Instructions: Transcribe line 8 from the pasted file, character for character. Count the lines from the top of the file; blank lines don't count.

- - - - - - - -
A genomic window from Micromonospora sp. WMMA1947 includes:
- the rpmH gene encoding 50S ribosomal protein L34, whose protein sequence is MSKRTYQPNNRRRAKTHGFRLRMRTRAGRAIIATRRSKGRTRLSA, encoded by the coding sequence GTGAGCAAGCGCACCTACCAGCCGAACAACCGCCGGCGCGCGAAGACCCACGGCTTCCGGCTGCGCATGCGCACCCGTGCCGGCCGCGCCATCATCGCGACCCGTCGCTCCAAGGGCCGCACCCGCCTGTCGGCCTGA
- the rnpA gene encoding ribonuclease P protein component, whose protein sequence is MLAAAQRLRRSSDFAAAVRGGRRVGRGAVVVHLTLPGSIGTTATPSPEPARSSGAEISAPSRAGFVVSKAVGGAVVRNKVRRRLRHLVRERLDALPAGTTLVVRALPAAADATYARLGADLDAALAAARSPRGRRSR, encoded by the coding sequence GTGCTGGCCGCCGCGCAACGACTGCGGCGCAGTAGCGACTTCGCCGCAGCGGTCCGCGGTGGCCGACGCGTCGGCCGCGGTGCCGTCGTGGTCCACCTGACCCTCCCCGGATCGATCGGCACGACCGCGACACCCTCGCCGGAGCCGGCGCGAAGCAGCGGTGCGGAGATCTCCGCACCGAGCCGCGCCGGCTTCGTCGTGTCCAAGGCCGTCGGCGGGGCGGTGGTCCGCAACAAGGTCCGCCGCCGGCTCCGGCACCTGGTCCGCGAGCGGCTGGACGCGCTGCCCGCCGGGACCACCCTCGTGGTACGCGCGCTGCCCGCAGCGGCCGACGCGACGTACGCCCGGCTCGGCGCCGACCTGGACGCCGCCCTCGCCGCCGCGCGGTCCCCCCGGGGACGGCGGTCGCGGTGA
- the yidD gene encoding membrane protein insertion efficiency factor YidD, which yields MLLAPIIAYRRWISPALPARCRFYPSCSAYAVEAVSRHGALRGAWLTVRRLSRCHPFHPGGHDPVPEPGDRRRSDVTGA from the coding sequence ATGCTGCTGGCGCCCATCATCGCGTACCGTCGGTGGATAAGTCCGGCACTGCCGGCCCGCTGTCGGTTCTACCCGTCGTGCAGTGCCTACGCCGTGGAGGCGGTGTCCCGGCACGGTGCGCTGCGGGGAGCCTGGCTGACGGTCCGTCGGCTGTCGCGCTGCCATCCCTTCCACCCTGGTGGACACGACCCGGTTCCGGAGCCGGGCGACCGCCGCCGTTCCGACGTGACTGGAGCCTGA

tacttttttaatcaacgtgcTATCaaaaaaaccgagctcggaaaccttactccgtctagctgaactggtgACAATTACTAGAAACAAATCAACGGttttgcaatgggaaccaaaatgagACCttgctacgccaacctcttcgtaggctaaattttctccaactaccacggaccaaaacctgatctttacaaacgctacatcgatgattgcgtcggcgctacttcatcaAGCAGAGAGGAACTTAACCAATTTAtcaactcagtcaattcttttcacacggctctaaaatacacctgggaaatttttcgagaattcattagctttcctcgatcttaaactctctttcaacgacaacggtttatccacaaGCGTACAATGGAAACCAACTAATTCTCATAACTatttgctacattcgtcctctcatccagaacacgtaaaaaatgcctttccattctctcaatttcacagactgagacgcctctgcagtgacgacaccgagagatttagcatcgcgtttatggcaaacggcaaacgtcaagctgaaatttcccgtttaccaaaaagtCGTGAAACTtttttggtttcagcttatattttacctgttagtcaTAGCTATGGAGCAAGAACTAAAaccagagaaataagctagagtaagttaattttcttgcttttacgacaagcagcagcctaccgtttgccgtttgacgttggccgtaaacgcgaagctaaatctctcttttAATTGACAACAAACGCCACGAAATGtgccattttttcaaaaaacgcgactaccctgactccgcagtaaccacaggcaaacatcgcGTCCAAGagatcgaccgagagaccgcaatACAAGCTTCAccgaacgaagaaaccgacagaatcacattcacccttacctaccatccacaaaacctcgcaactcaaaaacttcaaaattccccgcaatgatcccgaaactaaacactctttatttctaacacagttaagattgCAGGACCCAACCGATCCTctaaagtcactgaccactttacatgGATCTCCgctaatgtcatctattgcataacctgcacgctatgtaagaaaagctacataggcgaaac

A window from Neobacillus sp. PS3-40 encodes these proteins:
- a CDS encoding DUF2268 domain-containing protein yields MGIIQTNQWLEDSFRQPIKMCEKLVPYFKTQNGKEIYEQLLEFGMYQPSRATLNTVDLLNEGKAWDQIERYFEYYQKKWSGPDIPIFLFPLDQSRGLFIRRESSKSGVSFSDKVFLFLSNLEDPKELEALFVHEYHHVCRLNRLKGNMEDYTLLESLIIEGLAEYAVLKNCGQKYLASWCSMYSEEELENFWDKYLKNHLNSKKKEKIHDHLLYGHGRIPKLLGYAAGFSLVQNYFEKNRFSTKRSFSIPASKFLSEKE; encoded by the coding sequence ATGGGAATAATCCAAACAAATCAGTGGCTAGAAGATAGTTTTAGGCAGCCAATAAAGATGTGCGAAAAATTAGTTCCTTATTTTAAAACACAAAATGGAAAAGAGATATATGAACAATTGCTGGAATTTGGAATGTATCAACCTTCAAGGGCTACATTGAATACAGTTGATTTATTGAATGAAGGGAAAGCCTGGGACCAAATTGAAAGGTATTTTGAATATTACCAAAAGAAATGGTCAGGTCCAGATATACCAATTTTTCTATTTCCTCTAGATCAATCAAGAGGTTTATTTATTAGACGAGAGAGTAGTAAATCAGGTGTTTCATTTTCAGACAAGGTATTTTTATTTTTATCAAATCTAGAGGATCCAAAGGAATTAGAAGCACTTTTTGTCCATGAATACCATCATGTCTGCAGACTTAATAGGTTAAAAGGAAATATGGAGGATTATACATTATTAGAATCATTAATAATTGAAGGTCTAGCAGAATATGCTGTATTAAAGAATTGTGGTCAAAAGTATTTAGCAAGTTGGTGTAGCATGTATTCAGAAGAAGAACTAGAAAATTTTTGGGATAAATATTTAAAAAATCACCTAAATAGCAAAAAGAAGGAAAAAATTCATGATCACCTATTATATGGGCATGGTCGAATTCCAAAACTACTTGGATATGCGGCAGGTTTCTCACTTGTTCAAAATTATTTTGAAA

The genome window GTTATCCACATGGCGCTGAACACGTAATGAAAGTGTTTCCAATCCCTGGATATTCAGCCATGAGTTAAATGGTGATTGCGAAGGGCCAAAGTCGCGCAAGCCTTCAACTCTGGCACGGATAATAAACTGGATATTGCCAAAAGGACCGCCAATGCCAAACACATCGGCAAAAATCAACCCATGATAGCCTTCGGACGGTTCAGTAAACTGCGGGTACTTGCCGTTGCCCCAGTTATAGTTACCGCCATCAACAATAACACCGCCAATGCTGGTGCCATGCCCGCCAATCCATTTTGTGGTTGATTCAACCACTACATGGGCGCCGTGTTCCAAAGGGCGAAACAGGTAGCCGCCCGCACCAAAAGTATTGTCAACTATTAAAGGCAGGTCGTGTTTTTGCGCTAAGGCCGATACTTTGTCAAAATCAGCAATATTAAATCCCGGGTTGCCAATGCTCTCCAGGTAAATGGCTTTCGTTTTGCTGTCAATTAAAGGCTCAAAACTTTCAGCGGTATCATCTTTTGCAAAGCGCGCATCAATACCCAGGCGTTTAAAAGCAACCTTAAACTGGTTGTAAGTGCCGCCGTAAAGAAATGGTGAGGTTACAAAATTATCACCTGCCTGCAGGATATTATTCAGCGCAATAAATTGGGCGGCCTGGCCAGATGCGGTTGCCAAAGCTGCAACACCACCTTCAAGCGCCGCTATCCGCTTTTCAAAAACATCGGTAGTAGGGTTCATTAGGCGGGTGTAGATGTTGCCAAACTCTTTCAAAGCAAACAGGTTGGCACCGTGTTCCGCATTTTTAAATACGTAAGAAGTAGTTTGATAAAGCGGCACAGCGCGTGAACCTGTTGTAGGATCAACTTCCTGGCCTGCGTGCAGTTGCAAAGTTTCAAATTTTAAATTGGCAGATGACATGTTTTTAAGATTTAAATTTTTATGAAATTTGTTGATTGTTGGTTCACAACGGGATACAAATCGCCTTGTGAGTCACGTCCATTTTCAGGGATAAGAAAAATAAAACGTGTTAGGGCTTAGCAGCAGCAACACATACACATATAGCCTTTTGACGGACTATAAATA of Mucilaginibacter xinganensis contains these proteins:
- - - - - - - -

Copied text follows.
The genome window GTTATCCACATGGCGCTGAACACGTAATGAAAGTGTTTCCAATCCCTGGATATTCAGCCATGAGTTAAATGGTGATTGCGAAGGGCCAAAGTCGCGCAAGCCTTCAACTCTGGCACGGATAATAAACTGGATATTGCCAAAAGGACCGCCAATGCCAAACACATCGGCAAAAATCAACCCATGATAGCCTTCGGACGGTTCAGTAAACTGCGGGTACTTGCCGTTGCCCCAGTTATAGTTACCGCCATCAACAATAACACCGCCAATGCTGGTGCCATGCCCGCCAATCCATTTTGTGGTTGATTCAACCACTACATGGGCGCCGTGTTCCAAAGGGCGAAACAGGTAGCCGCCCGCACCAAAAGTATTGTCAACTATTAAAGGCAGGTCGTGTTTTTGCGCTAAGGCCGATACTTTGTCAAAATCAGCAATATTAAATCCCGGGTTGCCAATGCTCTCCAGGTAAATGGCTTTCGTTTTGCTGTCAATTAAAGGCTCAAAACTTTCAGCGGTATCATCTTTTGCAAAGCGCGCATCAATACCCAGGCGTTTAAAAGCAACCTTAAACTGGTTGTAAGTGCCGCCGTAAAGAAATGGTGAGGTTACAAAATTATCACCTGCCTGCAGGATATTATTCAGCGCAATAAATTGGGCGGCCTGGCCAGATGCGGTTGCCAAAGCTGCAACACCACCTTCAAGCGCCGCTATCCGCTTTTCAAAAACATCGGTAGTAGGGTTCATTAGGCGGGTGTAGATGTTGCCAAACTCTTTCAAAGCAAACAGGTTGGCACCGTGTTCCGCATTTTTAAATACGTAAGAAGTAGTTTGATAAAGCGGCACAGCGCGTGAACCTGTTGTAGGATCAACTTCCTGGCCTGCGTGCAGTTGCAAAGTTTCAAATTTTAAATTGGCAGATGACATGTTTTTAAGATTTAAATTTTTATGAAATTTGTTGATTGTTGGTTCACAACGGGATACAAATCGCCTTGTGAGTCACGTCCATTTTCAGGGATAAGAAAAATAAAACGTGTTAGGGCTTAGCAGCAGCAACACATACACATATAGCCTTTTGACGGACTATAAATA of Mucilaginibacter xinganensis contains these proteins: